Akron General Medical Center is laying off about 30 workers as the hospital converts the majority of its patient rooms from double occupancy to private.
About 60 employees were notified on Wednesday that their positions are being eliminated, said Dr. Thomas “Tim” Stover, president and chief executive of Akron General Health System, the hospital’s owner. However, roughly half the affected employees are expected to remain with the hospital or health system in different jobs.
The hospital is contending with multimillion dollar losses as fewer patients nationally seek elective surgeries such as total joint replacements and gynecologic procedures, Stover said. Reduced payments from the federal Medicare program also are contributing to the financial struggles.
The transition to all-private rooms on the general medical-surgical floors allows Akron General to respond to declining admissions while reducing infection risks and creating a competitive edge, Stover said.
“We’re trying to take a decreased volume and do something that’s a patient satisfier,” Stover said.
Summa Health System, Akron General’s cross-town rival, doesn’t have all private rooms in its medical-surgical units at its area hospitals, spokeswoman Jennifer Farquhar said. “Any new construction or remodeling in our facilities will include all-private rooms.”
When the conversion to private rooms at Akron General is complete in the next few weeks, the number of inpatient beds will decline from 411 to 376.
Some areas of Akron General, including the intensive-care and maternity units, already offer private rooms and won’t be affected by the change, Stover said.
The inpatient psychiatric unit will continue to be semi-private, with patients sharing a room. The hospital is optimistic that all 24 affected registered nurses will be placed in open positions within the hospital or health system, a spokesman said.
Akron General estimates it will save an estimated $4 million from the staffing reduction and transition to private rooms.
The layoffs affect about 1 percent of Akron General Medical Center’s roughly 3,000 employees.
The workforce reduction doesn’t impact other parts of Akron General Health System, which also includes Edwin Shaw Rehabilitation Institute in Cuyahoga Falls, Lodi Community Hospital, Visiting Nurse Service and Affiliates, three Health & Wellness centers and physician practices throughout the region.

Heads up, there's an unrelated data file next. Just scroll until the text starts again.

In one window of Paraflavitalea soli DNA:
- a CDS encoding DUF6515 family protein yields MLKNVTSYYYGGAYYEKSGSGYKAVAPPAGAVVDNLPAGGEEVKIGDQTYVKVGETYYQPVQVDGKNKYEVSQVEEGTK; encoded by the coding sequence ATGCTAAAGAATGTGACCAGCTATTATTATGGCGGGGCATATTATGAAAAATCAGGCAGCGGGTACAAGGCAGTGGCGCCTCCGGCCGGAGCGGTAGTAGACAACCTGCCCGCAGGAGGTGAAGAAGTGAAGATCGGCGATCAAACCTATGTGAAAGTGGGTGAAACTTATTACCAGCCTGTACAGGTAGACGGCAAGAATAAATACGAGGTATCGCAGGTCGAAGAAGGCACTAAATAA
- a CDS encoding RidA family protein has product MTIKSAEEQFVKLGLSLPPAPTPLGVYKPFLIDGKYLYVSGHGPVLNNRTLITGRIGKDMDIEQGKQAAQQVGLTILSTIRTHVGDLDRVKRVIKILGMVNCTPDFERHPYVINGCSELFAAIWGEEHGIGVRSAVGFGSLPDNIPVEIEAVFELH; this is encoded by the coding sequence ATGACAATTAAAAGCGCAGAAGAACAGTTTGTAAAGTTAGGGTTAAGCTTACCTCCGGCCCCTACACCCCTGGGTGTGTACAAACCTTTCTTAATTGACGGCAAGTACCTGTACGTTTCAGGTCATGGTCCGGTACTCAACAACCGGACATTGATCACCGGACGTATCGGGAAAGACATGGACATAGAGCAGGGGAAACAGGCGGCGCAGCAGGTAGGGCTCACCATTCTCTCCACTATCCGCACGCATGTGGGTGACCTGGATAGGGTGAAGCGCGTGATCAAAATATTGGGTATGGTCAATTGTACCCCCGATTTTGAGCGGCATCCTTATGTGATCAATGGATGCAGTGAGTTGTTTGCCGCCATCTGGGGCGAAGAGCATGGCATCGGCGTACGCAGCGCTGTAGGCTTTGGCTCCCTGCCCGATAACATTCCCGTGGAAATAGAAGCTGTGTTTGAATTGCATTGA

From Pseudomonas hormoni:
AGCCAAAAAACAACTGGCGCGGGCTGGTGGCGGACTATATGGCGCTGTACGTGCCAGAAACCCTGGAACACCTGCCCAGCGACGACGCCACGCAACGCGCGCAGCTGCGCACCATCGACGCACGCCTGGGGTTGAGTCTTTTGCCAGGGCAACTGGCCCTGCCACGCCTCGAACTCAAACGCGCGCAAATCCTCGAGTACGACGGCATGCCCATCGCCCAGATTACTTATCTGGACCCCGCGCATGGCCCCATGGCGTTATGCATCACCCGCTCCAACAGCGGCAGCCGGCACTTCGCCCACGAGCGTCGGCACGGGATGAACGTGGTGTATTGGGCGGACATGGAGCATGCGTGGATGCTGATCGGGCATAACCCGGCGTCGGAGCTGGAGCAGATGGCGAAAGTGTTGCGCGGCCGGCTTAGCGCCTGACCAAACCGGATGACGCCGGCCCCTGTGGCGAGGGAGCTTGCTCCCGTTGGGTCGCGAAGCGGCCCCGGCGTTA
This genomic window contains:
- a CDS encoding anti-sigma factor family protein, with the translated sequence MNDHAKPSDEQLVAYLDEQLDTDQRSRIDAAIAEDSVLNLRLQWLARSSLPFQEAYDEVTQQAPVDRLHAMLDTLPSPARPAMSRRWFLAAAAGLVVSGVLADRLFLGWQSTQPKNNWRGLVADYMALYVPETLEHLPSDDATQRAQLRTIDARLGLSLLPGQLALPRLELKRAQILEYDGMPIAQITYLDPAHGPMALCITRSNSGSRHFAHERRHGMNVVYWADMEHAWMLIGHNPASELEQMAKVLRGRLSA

The health system is among the region’s largest employers, with nearly 5,000 employees.
Earlier this year, Akron General Health System laid off 132 workers as part of a workforce reduction of 250 full-time employees. The majority of the remaining positions were eliminated through attrition.
National bond rating firm Standard & Poor’s recently downgraded the health system’s creditworthiness based on “challenged operations,” including a 9.7 percent decline in admissions and nearly 7 percent drop in surgeries for the first six months of this year compared to the same period in 2012.
The health system posted an operating loss of $13.6 million on revenues of $283.3 million during the first six months of this year, according to Standard & Poor’s.
Faced with high deductibles that force them to pay $1,000 or more before their care is covered by their insurance plan, consumers increasingly are delaying medical care, Stover said.
“People are limping rather than undergoing surgery,” he said.
Acquisition in works
The latest move comes as Akron General continues to move forward with a tentative deal to be acquired by a joint venture between the Cleveland Clinic and the for-profit national hospital chain Community Health Systems of Tennessee.
Health systems throughout Northeast Ohio and nationwide are forging partnerships and slashing budgets in anticipatetion of looming changes from federal health-care reform.
Cross-town rival Summa Health System is finalizing its own $250 million deal that will give Cincinnati-based Catholic Health Partners a minority ownership stake in the Akron-area health system.
Summa laid off 58 workers last week as part of an ongoing effort to reduce expenses. Another 46 employees are having their hours reduced, and 132 open positions are being left unfilled.
Cleveland Clinic also told employees last week that staff cuts could be part of the Northeast Ohio health-care giant’s plans to reduce costs by $330 million in 2014.
Cheryl Powell can be reached at 330-996-3902 or email@example.com. Follow Powell on Twitter at twitter.com/abjcherylpowell.